By: Thoboloko Nts’onyane
MASERU – The Acting Commissioner-General of the Revenue Service Lesotho (RSL) ‘Mathabo Mokoko said their organisation pays premium to mainstreaming of gender agenda within their structures.
This she said during the high-level Customs Officials in the World Customs Organisations (WCO) East and Southern Africa (ESA) region in Maseru on Monday this week.
“You may recall that WCO conducted a study in 2016, and it gathered roughly 60 replies from WCO Members, women make up approximately 36% of officers employed by Customs administrations, with figures ranging from 8% to 60% depending on the country. It is worth nothing that the statistics reveal that women hold approximately 30% of top managerial positions on average. These numbers show that there is still room for improvement in terms of equitable representation in Customs administrations.
“Let me give you comfort that as RSL we are not far behind in addressing the gender gaps within the organisation. Gender has become part of the RSL agenda and has gained momentum through Customs Modernisation Programme (CMP) and the Lesotho Tax Modernisation Project (LTMP) where a research and survey was undertaken. Followed by: drafting of the Gender Strategy, Training and The Gender Action plan,” she reflected.
The Acting Commissioner-General said encouraging gender equality, inclusion and diversity within Customs is not only “a matter of fundamental rights”, but also a “precondition for developing effective administrations capable of adapting to the fast-changing issues that globalisation and modern society offer”.
Mokoko further showed that RSL has mounted a Gender Desk and it is charged with the responsibility to ensure that policies within the organisation are gender sensitive adding that they are reaping the benefits.
She highlighted that RSL in concert with fellow SACU Member States had joined forces under Capacity building and Gender Mainstreaming.
The Acting Commissioner-General added: “being a diverse and inclusive organisation makes us stronger, more resilient and insightful. It assists us in better understanding the present, anticipating future difficulties and possibilities, and managing the pace, complexity, and cross-cutting nature of change. Inclusive diversity in all of its manifestations – ethnic, gender, or otherwise – is essential to our organization’s long-term success.”
Meanwhile, this year marks the 28th anniversary of the adoption of the Beijing Platform for Action, for the 2030 Agenda for Sustainable Development calling for gender equality.
The goal number five of the sustainable development goals (SDGs) calls for the attainment of gender equality and the empowerment of women and girls.
“Gender equality is not only a fundamental human right, but a necessary foundation for a peaceful, prosperous and sustainable world.”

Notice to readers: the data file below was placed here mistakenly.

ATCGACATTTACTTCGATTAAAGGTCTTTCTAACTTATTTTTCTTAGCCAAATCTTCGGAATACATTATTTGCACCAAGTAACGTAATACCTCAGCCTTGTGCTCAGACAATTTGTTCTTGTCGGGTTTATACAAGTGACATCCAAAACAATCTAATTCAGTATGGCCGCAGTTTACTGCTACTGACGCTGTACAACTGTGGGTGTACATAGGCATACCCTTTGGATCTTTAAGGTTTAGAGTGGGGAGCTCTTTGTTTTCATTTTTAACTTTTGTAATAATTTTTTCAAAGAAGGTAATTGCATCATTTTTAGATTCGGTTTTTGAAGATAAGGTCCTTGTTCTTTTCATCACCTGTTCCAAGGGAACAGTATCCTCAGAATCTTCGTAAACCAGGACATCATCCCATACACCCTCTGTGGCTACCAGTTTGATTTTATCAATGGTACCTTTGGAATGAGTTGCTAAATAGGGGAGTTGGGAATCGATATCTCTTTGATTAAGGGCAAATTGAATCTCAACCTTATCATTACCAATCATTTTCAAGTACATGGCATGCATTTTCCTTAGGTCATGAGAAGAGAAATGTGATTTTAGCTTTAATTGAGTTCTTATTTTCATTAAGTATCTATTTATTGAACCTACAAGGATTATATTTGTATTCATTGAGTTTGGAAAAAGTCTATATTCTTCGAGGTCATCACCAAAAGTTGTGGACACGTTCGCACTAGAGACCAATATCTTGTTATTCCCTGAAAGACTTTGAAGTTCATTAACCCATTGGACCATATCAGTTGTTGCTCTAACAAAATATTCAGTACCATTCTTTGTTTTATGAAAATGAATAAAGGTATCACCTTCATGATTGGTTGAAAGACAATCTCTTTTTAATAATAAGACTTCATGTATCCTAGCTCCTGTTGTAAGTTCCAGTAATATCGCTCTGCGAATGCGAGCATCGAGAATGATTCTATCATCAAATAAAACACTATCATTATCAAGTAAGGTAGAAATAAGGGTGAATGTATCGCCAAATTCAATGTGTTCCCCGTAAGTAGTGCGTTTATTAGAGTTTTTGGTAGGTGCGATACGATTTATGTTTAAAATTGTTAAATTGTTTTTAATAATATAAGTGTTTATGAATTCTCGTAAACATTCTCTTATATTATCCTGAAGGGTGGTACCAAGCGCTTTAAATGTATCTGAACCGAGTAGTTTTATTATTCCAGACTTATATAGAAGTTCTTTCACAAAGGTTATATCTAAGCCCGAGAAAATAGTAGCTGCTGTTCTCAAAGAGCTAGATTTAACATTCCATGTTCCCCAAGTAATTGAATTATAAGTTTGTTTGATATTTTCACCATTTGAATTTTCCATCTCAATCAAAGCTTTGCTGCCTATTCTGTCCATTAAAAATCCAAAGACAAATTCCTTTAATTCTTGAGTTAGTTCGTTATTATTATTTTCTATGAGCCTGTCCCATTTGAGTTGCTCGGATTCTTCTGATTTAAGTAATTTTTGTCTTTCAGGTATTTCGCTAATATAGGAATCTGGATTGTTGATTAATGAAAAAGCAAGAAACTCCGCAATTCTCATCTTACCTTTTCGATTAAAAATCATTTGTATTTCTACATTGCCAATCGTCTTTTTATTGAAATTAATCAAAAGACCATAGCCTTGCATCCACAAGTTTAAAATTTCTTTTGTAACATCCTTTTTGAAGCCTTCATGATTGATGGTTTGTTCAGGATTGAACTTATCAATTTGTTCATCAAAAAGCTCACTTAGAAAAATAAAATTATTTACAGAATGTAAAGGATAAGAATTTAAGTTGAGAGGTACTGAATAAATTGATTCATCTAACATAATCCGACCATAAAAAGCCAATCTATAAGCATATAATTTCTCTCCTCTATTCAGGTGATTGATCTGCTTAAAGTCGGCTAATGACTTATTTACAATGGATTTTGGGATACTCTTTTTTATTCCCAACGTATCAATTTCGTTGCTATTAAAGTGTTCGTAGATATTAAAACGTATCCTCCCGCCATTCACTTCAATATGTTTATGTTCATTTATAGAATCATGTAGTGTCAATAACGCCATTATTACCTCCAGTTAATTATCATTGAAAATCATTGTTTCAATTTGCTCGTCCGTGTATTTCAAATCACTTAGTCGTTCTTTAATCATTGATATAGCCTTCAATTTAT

Themed ‘Advancing Gender Inclusivity and Diversity in the ESA Region’ the three day event will end today.
This high-level event had attracted the participants from many countries across the region and the continent.
WCO ESA Vice Chair from Zimbabwe Batsirayi Chadzingwa said Lesotho signifies the heights to which they aspire to take the region’s gender agenda.
“The ESA region remains cognizant of the crucial role of gender equality, diversity and inclusion in nurturing the next generation for greater economic development, fairness and contentment at work in both government and private sector.
“As such, this important forum is envisioned as the first of a series of engagements on the topic and has a focus on the region and will result in the drafting of a regional trade policy/action plan with a Gender Inclusivity and Diversity (GID) perspective aimed at overcoming gender, inclusion and diversity inequalities by opening new opportunities for employment and prosperity,” he said.
Chadzingwa highlighted that the ultimate goal for gender mainstreaming in ESA is to achieve gender equality as well as implementing the performance management system that establishes equitable promotion criteria, training needs and rewards and equal pay for equal work.
The Vice Chair also noted that they seek to promote a better, more equitable working environment within the organisation and among the employees; increasing the effectiveness and sustainability kf gender mainstreaming initiatives in the workplace to equip staff with the capacity to identify and respond to gender concerns and opportunities to promote inclusive and sustainable development.
“There is no better motivation than working in an organisation or Administration where one is respected, and treated fairly and equally knowing that actions and decisions are not based on whether they are male or female, disabled or able bodied.”
The Principal Regional Advisor Regional Integration and Trade Division United Nations Economic Commission for Africa Brendah Phiri-Mundia reminded that the United Nations (UN) 2030 Agenda says there can be no sustainable development without gender equality.
Talking to the theme, she said it reflects the collective recognition and commitment to contribute more towards reducing gender inequalities and vulnerabilities in the ESA region and at continental level.
“To stress the levels of inequality and vulnerability, Africa currently accounts for the largest share of the world’s poor, at 54.8 % in 2022, overtaking South Asia with 37.6%. It is further estimated that 149 million or about 10% of Africa’s population remain at high risk of falling into poverty.
“Women and girls remain particularly vulnerable, and we are facing a potential reversal of the hard-won gains on gender equity.”